The State further contends that defendant failed to properly preserve this error for appeal, as no objection was made to the imposition of the aggravated sentence. However, N.C. Gen. Stat. § 15-1446(d)(18) (2003) states that:
            (d)    Errors based upon any of the following grounds, which are asserted to have occurred, may be the subject of appellate review even though no objection, exception or motion has been made in the trial division.

            . . .

            (18)    The sentence imposed was unauthorized at the time imposed, exceeded the maximum authorized by law, was illegally imposed, or is otherwise invalid as a matter of law.

Id. Defendant contends that the imposition of an aggravated sentence when the aggravating factor was not alleged in the indictment or proven to a jury is a violation of his federal Sixth Amendment rights. Thus, defendant's failure to preserve the issue at trial does not bar its consideration by this Court. We therefore consider the merits of defendant's assignment of error.
    Defendant, relying on recent holdings by the United States Supreme Court in Blakely v. Washington, 542 U.S. ___, 159 L. Ed. 2d 403 (2004), and Apprendi v. New Jersey, 530 U.S. 466, 147 L. Ed. 2d 435 (2000), contends that the trial court lacked jurisdiction to sentence him in the aggravated range, as the aggravating factor used by the trial court was not alleged in the indictment, and the factor was not presented and proven to a jury beyond a reasonabledoubt. Defendant argues that imposition of such a sentence violates his Sixth Amendment right to trial by jury.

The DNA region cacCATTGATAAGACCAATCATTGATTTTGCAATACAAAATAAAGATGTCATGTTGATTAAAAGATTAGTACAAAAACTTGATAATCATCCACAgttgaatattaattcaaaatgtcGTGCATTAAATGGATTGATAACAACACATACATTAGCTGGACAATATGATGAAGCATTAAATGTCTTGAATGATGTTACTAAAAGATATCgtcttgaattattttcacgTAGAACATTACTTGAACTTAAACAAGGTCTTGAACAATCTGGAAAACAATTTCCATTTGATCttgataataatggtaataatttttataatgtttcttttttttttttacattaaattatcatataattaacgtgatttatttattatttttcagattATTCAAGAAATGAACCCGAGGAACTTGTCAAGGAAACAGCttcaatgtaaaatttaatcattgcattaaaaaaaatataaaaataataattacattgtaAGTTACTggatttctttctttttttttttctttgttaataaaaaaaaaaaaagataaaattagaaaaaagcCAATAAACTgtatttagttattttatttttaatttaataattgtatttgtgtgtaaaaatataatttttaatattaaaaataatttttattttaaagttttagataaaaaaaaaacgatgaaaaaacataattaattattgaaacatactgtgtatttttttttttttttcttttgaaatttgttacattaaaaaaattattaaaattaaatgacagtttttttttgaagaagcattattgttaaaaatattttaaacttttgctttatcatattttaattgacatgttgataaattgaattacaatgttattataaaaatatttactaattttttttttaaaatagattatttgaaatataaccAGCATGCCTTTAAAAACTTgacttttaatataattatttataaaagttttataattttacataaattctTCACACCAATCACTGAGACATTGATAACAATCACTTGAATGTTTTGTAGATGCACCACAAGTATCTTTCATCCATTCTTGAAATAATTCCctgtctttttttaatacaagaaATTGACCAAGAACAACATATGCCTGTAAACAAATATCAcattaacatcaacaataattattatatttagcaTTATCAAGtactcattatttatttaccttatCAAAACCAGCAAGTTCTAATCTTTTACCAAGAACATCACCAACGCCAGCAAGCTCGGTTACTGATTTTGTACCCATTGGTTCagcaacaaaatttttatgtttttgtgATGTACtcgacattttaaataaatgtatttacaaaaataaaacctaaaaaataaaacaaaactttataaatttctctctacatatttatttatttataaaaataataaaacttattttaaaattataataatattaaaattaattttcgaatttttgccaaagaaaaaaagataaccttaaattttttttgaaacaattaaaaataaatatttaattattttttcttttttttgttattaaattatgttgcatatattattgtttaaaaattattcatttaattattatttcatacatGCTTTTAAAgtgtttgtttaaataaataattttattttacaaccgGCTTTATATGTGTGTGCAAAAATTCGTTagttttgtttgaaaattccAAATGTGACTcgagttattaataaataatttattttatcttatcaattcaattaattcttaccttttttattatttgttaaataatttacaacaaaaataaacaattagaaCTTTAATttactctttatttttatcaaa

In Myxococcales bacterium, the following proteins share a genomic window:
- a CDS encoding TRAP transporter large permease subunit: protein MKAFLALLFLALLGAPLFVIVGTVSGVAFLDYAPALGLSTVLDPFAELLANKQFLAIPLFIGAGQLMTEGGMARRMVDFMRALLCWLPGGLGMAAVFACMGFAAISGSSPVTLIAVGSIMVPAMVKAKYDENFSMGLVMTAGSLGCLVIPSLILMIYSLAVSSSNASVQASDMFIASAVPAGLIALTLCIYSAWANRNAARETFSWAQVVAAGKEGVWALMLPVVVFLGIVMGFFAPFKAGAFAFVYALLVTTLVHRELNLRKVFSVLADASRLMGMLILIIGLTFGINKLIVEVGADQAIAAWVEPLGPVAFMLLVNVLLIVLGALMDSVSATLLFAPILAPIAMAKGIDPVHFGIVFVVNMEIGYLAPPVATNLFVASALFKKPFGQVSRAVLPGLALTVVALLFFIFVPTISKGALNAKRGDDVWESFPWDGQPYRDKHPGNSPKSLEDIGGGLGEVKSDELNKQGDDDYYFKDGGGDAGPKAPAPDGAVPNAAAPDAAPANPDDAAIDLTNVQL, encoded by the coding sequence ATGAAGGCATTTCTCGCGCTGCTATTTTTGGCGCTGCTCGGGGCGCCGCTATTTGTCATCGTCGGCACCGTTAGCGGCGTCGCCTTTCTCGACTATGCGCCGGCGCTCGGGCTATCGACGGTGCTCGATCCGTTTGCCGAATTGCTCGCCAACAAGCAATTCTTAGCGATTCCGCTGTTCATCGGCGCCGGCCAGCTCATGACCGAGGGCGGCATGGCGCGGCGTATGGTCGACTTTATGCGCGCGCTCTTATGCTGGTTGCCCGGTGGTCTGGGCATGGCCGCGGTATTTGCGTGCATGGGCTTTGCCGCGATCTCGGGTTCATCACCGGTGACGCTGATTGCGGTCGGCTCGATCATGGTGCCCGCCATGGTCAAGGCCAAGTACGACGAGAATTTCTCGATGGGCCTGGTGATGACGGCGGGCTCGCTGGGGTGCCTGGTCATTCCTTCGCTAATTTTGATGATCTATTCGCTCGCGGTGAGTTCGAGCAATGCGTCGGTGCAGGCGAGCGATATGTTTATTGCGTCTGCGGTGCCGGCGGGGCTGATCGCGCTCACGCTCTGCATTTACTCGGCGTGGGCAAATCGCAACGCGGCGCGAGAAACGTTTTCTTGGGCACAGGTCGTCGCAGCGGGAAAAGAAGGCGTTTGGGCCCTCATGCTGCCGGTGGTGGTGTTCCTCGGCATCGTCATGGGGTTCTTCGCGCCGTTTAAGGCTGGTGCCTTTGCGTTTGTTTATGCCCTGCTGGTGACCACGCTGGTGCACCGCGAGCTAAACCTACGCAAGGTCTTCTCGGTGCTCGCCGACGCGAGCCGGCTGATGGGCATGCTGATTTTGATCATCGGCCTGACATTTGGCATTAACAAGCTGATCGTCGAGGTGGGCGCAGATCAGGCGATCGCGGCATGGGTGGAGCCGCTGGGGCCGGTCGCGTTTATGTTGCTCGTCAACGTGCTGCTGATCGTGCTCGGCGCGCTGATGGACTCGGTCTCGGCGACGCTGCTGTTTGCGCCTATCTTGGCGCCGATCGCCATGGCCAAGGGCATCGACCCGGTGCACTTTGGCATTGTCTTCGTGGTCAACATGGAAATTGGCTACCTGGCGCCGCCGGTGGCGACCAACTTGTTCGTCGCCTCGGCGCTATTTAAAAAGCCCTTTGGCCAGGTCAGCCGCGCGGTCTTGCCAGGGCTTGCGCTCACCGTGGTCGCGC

Our Supreme Court, in the case of State v. Allen, ___ N.C. ___, ___ S.E.2d ____ (No. 485PA04 filed 1 July 2005), recently held that Blakely applies to the North Carolina Structured Sentencing Act, and that sentencing facts which increase the penalty for a crime beyond the statutory maximum must be either found by “the jury's verdict or admitted by the defendant, without additional judge-made findings of fact.” Allen, ___ N.C. at ___, ___ S.E.2d at ___ (slip op. 11). The Court in Allen recognized, however, that “under Blakely the judge may still sentence a defendant in the aggravated range based upon the defendant's admission to an aggravating factor enumerated in N.C.G.S. § 15A-1340.16(d).” Id. at ___, ___ S.E.2d at ___ (slip op. 21). Allen further clarified that sentencing factors which might lead to a sentencing enhancement do not have to be alleged in the indictment. Id. at ___, ___ S.E.2d at ___ (slip op. 20) (specifically overruling State v. Lucas, 353 N.C. 568, 548 S.E.2d 712 (2001)).
    Thus, as a review of the record shows that defendant stipulated to the aggravating factor used by the trial court in the imposition of an aggravated sentence, and as our Supreme Court has held an aggravating factor does not have to be alleged in the indictment, we find the trial court did not err in entering an aggravated sentence.
    Affirmed.
    Judges McCULLOUGH and LEVINSON concur.
    Report per Rule 30(e).